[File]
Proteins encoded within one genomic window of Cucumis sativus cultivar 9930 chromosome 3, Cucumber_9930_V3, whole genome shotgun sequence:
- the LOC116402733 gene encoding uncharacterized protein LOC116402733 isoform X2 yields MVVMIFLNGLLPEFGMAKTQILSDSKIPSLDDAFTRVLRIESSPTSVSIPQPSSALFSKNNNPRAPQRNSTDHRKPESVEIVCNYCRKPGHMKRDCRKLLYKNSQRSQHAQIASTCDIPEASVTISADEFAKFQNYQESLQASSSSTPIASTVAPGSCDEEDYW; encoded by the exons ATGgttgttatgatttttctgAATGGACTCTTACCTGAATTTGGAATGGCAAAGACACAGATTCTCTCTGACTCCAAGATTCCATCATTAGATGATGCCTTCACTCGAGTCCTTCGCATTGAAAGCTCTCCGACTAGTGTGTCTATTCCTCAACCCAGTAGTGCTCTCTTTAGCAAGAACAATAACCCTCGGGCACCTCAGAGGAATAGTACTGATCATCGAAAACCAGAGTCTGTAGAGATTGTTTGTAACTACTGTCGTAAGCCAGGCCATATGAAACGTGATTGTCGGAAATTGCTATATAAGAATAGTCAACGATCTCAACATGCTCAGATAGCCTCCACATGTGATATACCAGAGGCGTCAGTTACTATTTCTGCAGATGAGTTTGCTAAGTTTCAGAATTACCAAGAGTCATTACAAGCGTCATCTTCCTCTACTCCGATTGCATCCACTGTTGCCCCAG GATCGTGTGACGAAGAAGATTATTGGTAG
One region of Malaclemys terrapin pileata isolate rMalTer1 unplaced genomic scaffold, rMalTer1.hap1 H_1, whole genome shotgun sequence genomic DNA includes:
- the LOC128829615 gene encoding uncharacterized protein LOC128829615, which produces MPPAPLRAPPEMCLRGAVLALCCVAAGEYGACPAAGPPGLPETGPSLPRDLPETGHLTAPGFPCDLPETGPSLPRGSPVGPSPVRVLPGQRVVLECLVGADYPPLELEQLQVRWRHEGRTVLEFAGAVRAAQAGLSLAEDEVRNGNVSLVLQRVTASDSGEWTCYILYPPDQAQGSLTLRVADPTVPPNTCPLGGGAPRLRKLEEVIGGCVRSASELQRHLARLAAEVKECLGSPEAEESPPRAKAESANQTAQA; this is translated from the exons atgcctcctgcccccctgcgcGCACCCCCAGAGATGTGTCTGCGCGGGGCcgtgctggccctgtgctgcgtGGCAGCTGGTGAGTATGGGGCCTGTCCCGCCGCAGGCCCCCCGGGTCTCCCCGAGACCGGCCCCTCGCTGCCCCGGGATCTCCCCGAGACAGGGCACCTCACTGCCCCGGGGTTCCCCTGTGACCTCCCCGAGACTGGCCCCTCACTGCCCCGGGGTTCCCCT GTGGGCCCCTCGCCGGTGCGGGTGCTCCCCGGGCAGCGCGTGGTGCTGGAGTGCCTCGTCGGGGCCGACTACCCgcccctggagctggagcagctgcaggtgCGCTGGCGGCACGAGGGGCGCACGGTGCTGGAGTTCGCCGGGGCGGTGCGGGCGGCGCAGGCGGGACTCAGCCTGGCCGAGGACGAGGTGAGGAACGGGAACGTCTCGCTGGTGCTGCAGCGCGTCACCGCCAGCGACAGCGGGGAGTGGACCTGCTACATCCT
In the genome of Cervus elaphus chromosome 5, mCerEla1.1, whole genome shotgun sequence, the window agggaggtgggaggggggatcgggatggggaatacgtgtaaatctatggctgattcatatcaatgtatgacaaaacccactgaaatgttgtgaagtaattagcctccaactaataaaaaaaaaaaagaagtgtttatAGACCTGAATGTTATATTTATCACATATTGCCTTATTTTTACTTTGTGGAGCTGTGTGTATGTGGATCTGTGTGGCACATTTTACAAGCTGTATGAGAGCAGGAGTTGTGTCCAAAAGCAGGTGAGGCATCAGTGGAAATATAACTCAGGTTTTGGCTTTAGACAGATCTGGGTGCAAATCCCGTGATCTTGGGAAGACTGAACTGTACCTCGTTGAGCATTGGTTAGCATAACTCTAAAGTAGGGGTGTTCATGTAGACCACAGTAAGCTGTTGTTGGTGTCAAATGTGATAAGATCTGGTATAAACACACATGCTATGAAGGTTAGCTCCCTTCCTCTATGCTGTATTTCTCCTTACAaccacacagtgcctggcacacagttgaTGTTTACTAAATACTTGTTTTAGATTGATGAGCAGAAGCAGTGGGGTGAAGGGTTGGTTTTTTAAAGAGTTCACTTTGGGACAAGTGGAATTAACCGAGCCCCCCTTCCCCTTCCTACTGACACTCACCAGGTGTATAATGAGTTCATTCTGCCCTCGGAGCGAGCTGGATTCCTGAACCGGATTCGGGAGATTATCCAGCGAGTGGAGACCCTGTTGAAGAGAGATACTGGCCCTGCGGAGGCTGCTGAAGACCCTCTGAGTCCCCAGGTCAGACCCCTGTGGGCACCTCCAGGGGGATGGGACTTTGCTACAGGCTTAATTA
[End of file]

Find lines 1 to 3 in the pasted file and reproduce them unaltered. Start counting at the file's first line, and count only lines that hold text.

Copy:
Proteins encoded within one genomic window of Cucumis sativus cultivar 9930 chromosome 3, Cucumber_9930_V3, whole genome shotgun sequence:
- the LOC116402733 gene encoding uncharacterized protein LOC116402733 isoform X2 yields MVVMIFLNGLLPEFGMAKTQILSDSKIPSLDDAFTRVLRIESSPTSVSIPQPSSALFSKNNNPRAPQRNSTDHRKPESVEIVCNYCRKPGHMKRDCRKLLYKNSQRSQHAQIASTCDIPEASVTISADEFAKFQNYQESLQASSSSTPIASTVAPGSCDEEDYW; encoded by the exons ATGgttgttatgatttttctgAATGGACTCTTACCTGAATTTGGAATGGCAAAGACACAGATTCTCTCTGACTCCAAGATTCCATCATTAGATGATGCCTTCACTCGAGTCCTTCGCATTGAAAGCTCTCCGACTAGTGTGTCTATTCCTCAACCCAGTAGTGCTCTCTTTAGCAAGAACAATAACCCTCGGGCACCTCAGAGGAATAGTACTGATCATCGAAAACCAGAGTCTGTAGAGATTGTTTGTAACTACTGTCGTAAGCCAGGCCATATGAAACGTGATTGTCGGAAATTGCTATATAAGAATAGTCAACGATCTCAACATGCTCAGATAGCCTCCACATGTGATATACCAGAGGCGTCAGTTACTATTTCTGCAGATGAGTTTGCTAAGTTTCAGAATTACCAAGAGTCATTACAAGCGTCATCTTCCTCTACTCCGATTGCATCCACTGTTGCCCCAG GATCGTGTGACGAAGAAGATTATTGGTAG
One region of Malaclemys terrapin pileata isolate rMalTer1 unplaced genomic scaffold, rMalTer1.hap1 H_1, whole genome shotgun sequence genomic DNA includes: